The Power of Social Media.

I gotta get me some of that social media stuff. I think they sell it by the case at Costco.
I did a little experiment to see how a Facebook post would increase the traffic this blog sees. Bam! Activity immediately spiked to triple the normal readership, topping the all-time charts at seven whole readers a day. This is especially surprising since I don't have any Facebook friends to read my posts, which one would think would stifle social media's impact. No so. SEVEN unique individuals took time out of their busy days to navigate to this blog, before realizing this site has nothing to do with puppies that look like Kanye and quickly redirecting to resume surfing porn sites on company time. I want to thank them personally for their consideration, but please understand if I choose to refrain from shaking hands.
Pumped up by my newfound media dominance, I kitted up and went for a ride on Thursday. Outside. On a road bike. In Alaska.
No studs. No tights. Not much in the way of Roubaix fleece. A little wool here and there, but nothing out of the ordinary.
I'd been keeping my eyes on my usual routes, waiting for the temperatures to rise, the ice to recede, the rain to stop, and the roads to dry. Sounds picky, I know, but wet rides in near freezing temperatures won't do much good for my season. When the stars lined up, I gave my trainer the one-fingered salute and rode off.
It was glorious.
I didn't push extremely hard, but ended up working more than I did in Texas. I snaked across South Anchorage and climbed up Upper Potter, not setting any records in the process. It wasn't about going fast. It was about going. My front tire was a little on the squishy side, making all of the new cracks in the hairpins on the descent just that little bit more fun. I saw a few people out and about, and they were all smiles. Maybe it's because it's spring in southcentral Alaska and everything gets better from here. Maybe they were amused by the fatty wheezing his way down the road. It really doesn't matter why they were smiling, because I was going.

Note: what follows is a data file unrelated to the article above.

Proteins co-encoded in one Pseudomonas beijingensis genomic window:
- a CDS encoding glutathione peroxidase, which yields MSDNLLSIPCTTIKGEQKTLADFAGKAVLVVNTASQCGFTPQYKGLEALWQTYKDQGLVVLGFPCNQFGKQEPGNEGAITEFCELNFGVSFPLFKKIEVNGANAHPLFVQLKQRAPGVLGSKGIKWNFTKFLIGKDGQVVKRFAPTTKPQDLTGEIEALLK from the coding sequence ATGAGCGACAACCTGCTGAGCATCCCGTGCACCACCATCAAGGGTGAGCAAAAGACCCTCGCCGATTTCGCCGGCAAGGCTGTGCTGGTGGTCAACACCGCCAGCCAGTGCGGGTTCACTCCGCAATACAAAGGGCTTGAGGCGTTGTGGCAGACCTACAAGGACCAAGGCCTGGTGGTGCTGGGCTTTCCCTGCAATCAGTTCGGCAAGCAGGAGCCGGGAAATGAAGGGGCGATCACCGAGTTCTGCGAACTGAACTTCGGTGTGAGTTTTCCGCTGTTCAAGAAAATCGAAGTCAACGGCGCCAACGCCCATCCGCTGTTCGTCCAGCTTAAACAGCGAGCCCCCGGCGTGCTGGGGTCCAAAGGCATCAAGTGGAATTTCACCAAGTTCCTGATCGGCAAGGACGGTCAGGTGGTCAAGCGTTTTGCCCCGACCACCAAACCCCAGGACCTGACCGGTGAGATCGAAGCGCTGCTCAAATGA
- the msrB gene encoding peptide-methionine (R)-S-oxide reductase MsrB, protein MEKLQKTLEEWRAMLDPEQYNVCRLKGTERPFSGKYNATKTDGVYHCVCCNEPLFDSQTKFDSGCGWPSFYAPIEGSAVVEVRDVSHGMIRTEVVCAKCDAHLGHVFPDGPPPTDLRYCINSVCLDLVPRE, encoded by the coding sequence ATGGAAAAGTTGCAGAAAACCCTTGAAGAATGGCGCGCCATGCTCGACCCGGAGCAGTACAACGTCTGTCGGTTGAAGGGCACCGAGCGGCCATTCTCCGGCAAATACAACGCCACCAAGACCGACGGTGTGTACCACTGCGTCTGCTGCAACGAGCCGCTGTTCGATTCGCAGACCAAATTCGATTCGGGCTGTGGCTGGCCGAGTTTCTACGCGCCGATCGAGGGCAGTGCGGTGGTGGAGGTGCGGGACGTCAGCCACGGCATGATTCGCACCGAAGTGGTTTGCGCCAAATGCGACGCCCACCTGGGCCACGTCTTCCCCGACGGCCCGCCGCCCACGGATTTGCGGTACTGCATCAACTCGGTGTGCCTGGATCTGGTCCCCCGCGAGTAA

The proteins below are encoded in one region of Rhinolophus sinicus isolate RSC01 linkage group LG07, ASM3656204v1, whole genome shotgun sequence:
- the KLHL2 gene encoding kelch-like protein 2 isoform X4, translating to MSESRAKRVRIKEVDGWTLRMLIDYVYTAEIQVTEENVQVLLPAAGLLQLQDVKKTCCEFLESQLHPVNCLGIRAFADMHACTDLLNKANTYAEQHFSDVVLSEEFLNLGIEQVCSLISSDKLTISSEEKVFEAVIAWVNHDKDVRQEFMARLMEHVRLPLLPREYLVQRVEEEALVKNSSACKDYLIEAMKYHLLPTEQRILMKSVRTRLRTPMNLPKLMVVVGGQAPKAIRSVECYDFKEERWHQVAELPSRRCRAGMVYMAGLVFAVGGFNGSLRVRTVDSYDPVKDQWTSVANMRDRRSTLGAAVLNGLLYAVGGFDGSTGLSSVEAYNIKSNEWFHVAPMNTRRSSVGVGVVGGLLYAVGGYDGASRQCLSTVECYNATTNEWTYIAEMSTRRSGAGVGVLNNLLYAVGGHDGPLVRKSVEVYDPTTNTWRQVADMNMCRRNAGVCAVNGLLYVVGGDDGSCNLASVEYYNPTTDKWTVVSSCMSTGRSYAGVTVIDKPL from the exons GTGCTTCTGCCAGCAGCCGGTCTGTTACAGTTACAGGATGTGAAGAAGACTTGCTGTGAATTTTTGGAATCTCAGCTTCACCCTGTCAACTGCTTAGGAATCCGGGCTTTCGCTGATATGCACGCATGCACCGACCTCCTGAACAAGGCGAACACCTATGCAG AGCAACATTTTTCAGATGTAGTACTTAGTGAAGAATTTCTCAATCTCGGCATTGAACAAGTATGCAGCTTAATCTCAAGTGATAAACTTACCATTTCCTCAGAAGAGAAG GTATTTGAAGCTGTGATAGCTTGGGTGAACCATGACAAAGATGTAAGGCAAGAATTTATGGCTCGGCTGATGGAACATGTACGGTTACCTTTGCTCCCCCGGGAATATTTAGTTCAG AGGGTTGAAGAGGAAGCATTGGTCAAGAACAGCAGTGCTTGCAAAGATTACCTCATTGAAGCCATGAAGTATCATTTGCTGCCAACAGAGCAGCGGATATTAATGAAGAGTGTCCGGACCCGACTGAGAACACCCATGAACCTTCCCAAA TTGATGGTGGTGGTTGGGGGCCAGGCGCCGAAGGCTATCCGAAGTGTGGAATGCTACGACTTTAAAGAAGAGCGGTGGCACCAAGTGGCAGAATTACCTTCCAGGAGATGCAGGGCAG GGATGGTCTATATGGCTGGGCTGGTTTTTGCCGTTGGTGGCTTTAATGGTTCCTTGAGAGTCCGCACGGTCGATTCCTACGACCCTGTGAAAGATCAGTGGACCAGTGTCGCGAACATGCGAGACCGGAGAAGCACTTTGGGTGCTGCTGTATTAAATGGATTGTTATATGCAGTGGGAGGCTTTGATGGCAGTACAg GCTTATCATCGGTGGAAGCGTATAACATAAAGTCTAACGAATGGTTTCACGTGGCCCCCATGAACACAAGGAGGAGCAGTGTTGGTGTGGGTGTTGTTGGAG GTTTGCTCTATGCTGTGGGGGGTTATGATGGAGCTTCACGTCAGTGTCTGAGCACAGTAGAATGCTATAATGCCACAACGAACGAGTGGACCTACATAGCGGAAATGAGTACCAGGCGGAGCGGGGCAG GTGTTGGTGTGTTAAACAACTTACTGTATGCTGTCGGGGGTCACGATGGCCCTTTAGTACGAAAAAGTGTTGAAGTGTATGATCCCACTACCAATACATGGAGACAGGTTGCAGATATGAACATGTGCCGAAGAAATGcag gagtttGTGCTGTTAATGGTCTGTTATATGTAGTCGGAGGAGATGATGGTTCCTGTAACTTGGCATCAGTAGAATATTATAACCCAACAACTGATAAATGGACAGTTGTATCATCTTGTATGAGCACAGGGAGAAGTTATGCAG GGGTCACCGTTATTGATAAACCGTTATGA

I highly recommend it.
Klutzy would be a generous way to describe my riding style, even after the miles in Texas. I still don't have the casual fluidity of someone who has been riding on the road for months. It will come. Eventually I won't miss every clip-in, slipping off the pedal and throwing myself over the bars with the grace of a drunk seagull. Eventually that will settle into a reasonable 50% success rate. I won't react to every crack in the pavement as if it's a high voltage line. My arms will relax, my knuckles will gain a little color, and I will absorb just enough of the bump to ensure the wheel goes out of true and the tube gets a pinch-flat. Relearning these skills takes time, and honing them into a fine edge of ineptitude is an art. I'll get there.
Because I'm going again.


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